Reply To: Hi I’m A Skeptic

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#10018
Anonymous
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James:

Thanks for your quotes from the Book of Concord, I was aware that most Lutheran Theology on Justification and Salvation was different from the Presbyterian/Baptist view, but not to the extent that Lutheran ideas were so close in many matters to the Catholic Position.

My question would be, since Lutheranism claims to be Sola Scriptura, how binding is the Book of Concord on Lutherans? Is there a difference in private interpretation of the Scriptures does that trump Concord? As there are various groups or Synods of Lutherans, if one says (as has happened) that women, and practicing homosexuals can be ordianed, and another says they cannot, where does the is authority on dogma or morals is it in the Word, or the Individual? Since at one point Dr. Luther encouraged Private Interpretation, and later in life when he saw the chaos it caused, recanted his statement, is there any final authority beyond what the individual feels, or believes?

Sorry that you felt I was making an accusation. I was posting what my understanding of the subject was from Various Protestants I know, both lay and clergy. I asked for comments on my posting, because I knew you would be a good resource if my posting was not correct.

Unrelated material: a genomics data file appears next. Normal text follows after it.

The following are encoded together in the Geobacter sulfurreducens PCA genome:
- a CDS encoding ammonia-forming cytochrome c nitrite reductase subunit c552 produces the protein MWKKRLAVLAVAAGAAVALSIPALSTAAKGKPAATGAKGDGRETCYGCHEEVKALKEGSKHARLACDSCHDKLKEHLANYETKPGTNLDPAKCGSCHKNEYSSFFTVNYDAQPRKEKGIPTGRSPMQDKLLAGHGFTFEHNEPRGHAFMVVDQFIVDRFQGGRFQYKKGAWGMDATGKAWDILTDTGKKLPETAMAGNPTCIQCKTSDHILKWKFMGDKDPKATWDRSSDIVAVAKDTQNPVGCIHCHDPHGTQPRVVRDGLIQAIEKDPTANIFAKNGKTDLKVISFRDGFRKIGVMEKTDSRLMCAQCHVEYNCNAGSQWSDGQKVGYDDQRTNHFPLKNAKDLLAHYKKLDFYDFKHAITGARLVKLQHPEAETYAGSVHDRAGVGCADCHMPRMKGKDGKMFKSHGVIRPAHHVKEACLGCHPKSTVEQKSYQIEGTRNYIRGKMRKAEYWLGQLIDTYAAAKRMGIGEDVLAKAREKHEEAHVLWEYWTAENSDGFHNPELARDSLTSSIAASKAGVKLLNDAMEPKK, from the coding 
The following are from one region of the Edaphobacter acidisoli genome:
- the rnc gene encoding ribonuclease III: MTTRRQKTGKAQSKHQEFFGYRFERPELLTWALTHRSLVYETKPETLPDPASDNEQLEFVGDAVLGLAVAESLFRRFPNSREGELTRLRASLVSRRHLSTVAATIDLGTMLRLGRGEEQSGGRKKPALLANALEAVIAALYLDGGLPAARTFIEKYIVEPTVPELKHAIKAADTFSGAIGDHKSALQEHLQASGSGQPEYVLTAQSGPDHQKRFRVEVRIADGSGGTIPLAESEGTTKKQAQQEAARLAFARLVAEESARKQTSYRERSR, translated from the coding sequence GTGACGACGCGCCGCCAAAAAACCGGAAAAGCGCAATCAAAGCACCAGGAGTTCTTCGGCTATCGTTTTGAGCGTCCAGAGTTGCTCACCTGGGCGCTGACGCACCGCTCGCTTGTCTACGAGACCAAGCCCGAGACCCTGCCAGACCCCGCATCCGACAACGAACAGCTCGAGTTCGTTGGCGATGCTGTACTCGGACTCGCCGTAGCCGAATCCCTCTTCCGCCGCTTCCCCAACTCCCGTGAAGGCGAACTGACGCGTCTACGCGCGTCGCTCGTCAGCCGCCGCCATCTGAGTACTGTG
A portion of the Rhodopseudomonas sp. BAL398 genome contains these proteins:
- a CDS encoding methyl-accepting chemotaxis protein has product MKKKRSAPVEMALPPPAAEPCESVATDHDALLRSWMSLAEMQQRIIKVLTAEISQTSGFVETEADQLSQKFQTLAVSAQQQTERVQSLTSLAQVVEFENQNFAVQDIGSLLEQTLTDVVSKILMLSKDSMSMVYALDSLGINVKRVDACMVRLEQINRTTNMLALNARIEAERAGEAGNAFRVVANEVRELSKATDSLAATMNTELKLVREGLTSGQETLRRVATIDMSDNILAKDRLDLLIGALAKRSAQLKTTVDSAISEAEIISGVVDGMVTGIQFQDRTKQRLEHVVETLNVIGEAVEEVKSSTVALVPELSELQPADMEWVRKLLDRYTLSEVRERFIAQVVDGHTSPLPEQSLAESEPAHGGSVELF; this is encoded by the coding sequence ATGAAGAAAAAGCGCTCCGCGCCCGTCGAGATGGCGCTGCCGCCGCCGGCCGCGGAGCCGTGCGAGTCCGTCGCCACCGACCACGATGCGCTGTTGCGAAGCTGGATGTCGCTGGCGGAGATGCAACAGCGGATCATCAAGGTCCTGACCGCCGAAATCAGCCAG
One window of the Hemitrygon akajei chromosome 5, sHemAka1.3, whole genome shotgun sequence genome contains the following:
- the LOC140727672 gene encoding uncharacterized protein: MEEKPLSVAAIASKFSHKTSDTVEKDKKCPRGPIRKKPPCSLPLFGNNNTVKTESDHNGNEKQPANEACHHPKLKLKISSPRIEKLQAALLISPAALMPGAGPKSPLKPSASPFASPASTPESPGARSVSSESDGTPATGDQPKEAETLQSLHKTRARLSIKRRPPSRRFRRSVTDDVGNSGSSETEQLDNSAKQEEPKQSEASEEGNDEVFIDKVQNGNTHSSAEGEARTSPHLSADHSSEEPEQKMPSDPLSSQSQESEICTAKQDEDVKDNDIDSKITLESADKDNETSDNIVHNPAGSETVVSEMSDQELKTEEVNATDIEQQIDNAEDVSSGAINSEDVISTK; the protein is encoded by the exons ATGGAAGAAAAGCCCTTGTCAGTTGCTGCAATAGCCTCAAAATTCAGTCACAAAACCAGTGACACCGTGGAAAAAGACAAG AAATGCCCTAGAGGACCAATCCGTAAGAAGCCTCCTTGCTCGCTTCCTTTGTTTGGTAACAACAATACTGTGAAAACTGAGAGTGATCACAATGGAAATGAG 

Now before Lutharanism started, Palagianism was already condemned by the Catholic Church, so we do agree on this point.

Catholics have always believed that we cannot be saved by our own personal merits, but by the Merits of Christ. However as Scritpture plainly teaches, “Faith without works is dead.” We agree that Faith is a gift from God, so it only follows that the works that are attached to Faith, are not merits that we do on our own, but those we accomplish when we are living a life of Grace, and united to God. A baptized person in a state of grace can give $10.00 to a charity, and if they do so to feel better about themselves or to be seen giving charity, they are not doing so their reward is the recognition. However if one does so simply to follow Christ and out of Love for God, then one’s works are not your own, but an offering to God, by following His Commands, and submitting to His will. God and His Grace elevate our works and make them meritorious.